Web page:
Column: Here are the questions Hillary Clinton and Bernie Sanders really need to be answering

Bernie and Hillary buttons

A demonstrator wears both Bernie Sanders and Hillary Clinton buttons during a rally to condemn Republican presidential candidate Donald Trump’s remarks about women and abortion on March 31 in New York.

(Mary Altaffer / Associated Press)

Since Hillary Clinton and Bernie Sanders last debated, we’ve seen a terrorist attack in Brussels, more fighting in Syria and Iraq, a huge leak of offshore financial records from Panama — and new forms of chaos in the Republican Party.

So what have the Democrats been arguing about all this time? Who’s qualified to be president and who’s not; who’s being truthful, and who’s not; who knows how to ride the New York subway, and who doesn’t.

To help nudge them in a more substantive direction, I thought I’d offer up a half-dozen questions for Thursday’s debate. Moderators may copy them wholesale for the low price of zero dollars.

Financial regulation


Both Sanders and Clinton have called for tougher rules on Wall Street.

Sanders has made breaking up the nation’s biggest banks a keystone of his campaign, and he’s called for reinstating the 1933 Glass-Steagall law, which separated traditional banking from investment banking.

Clinton has called for stronger regulations aimed at the “nonbanks” that played a central role in the crash of 2008. She has said federal regulators already have the power to break up big banks, but she hasn’t demanded that they do so.

Beyond that, they’ve mostly talked past each other, each asserting that his or her proposal is tougher.


Question: What’s wrong with your opponent’s plan? Why shouldn’t we take both measures?

Financial transfer tax

Sanders has called for a tax on financial trading as a way to raise federal revenue — and to shift some of the tax burden from workers to investors. Clinton has rejected that idea; she’s called for a much narrower tax only on computer-driven “high-frequency trading.”

Progressive economists like Sanders’ idea better. Wall Street hates them both. Let’s hear a debate.

Panama Papers

The leak of the Panama Papers revealed how wealthy people around the world use shell companies to hide their assets overseas.

They also shed light on an unexpected fact: The United States is a haven for shell companies too, because secrecy laws in Delaware, Nevada and other states make it possible to conceal the ownership of corporations.

Question: Is there anything the next president should do to fix this problem? Is there anything more the federal government can do to stop U.S. corporations and individuals from avoiding taxes by stashing money abroad?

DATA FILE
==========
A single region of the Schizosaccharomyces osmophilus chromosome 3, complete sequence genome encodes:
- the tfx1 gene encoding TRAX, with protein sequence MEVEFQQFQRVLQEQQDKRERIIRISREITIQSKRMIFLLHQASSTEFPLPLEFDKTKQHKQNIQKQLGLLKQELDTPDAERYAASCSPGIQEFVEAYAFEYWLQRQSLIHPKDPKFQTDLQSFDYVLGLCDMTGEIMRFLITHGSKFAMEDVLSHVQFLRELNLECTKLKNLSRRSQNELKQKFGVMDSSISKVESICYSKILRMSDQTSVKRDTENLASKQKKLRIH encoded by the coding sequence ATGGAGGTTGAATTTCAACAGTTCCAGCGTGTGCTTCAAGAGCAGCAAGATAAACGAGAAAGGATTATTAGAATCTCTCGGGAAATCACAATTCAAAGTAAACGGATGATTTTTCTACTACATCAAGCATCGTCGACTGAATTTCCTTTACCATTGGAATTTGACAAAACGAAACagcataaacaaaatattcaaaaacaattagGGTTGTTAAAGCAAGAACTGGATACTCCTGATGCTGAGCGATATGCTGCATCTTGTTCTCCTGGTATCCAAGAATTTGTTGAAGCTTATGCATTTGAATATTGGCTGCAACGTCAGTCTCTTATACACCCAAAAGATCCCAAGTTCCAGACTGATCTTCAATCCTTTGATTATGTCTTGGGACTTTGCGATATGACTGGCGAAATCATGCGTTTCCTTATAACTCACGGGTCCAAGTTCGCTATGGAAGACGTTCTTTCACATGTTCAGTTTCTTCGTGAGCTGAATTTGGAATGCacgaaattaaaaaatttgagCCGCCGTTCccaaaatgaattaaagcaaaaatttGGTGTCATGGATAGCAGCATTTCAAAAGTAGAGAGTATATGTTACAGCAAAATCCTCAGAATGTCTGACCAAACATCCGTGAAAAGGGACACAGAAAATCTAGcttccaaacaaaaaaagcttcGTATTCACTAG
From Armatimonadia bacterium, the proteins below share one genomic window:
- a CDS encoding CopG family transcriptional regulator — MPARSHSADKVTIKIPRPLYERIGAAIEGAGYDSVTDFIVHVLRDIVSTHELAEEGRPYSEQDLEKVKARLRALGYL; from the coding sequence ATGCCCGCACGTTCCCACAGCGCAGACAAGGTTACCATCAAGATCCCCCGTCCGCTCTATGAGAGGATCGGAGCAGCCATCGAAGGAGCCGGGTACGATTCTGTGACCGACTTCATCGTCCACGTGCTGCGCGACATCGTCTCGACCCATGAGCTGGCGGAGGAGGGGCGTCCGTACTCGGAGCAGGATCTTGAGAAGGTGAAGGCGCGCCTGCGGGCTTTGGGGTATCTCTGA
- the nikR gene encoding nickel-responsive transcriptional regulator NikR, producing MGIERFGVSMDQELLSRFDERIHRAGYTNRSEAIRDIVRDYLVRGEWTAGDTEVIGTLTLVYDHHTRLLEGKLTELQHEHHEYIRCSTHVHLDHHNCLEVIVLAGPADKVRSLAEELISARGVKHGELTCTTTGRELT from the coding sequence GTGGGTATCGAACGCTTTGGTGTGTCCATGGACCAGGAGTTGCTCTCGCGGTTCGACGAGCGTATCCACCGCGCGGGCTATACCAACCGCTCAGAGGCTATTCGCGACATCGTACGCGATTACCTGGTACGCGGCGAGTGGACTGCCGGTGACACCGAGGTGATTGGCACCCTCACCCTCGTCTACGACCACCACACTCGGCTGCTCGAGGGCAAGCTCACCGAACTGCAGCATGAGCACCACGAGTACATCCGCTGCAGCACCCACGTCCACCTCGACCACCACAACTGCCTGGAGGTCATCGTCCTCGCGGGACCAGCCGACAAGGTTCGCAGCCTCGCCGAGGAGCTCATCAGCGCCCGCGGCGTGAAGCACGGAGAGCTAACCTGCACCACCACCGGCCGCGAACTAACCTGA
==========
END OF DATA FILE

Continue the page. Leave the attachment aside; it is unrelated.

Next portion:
Islamic State

Military experts say the only way to defeat Islamic State, the terrorist organization based in Syria, is to seize its capital, Raqqa. But that will require a ground force; airstrikes aren’t enough.

Every presidential candidate, in both major parties, has said that ground force should be Arab, not American. So far, though, that Arab force doesn’t exist. Saudi Arabia and other Arab countries have said they are willing to help, but they want the United States to participate, too.

Question: Should the United States lead a ground force — including U.S. troops — to take Raqqa?


For more than 20 years, one of the main goals of U.S. foreign policy has been to promote democracy and human rights in other countries, from Afghanistan to Libya and beyond.

“The main focus of American foreign policy shifted from war to governance, from what other governments did beyond their borders to what they did and how they were organized within them,” foreign policy scholar Michael Mandelbaum writes in his new book, “Mission Failure.”

The underlying theory was that democracies would be less likely to threaten their neighbors or turn into breeding grounds for terrorism.


But U.S. efforts to transform political systems in those countries didn’t succeed. Failed states, beginning with Syria and Libya, still provide bases for terrorism.

Question: Should the United States return to the Cold War approach of supporting autocratic regimes — in Egypt, for example — in search of more stability?

No matter who the next president turns out to be, he or she is almost certain to face a House of Representatives (and perhaps a Senate) controlled by conservative Republicans.

Dealing with Congress

No matter who the next president turns out to be, he or she is almost certain to face a House of Representatives (and perhaps a Senate) controlled by conservative Republicans.

For much of his first five years in office, President Obama tried, off and on, to woo moderate Republicans into negotiations and compromise. Most of the time, he failed.

Question: How do you propose to avoid continued gridlock and dysfunction? Or will you aim for confrontation, and organize your presidency around the goal of capturing both houses of Congress in 2018?

Bonus question: What are the biggest mistakes Obama has made, and what have you learned from them?

Those are my top questions. What are yours? Send them to the e-mail address below, and we’ll post them in time for the debate panelists at CNN to see before the candidates go on the air.

Twitter: @doylemcmanus

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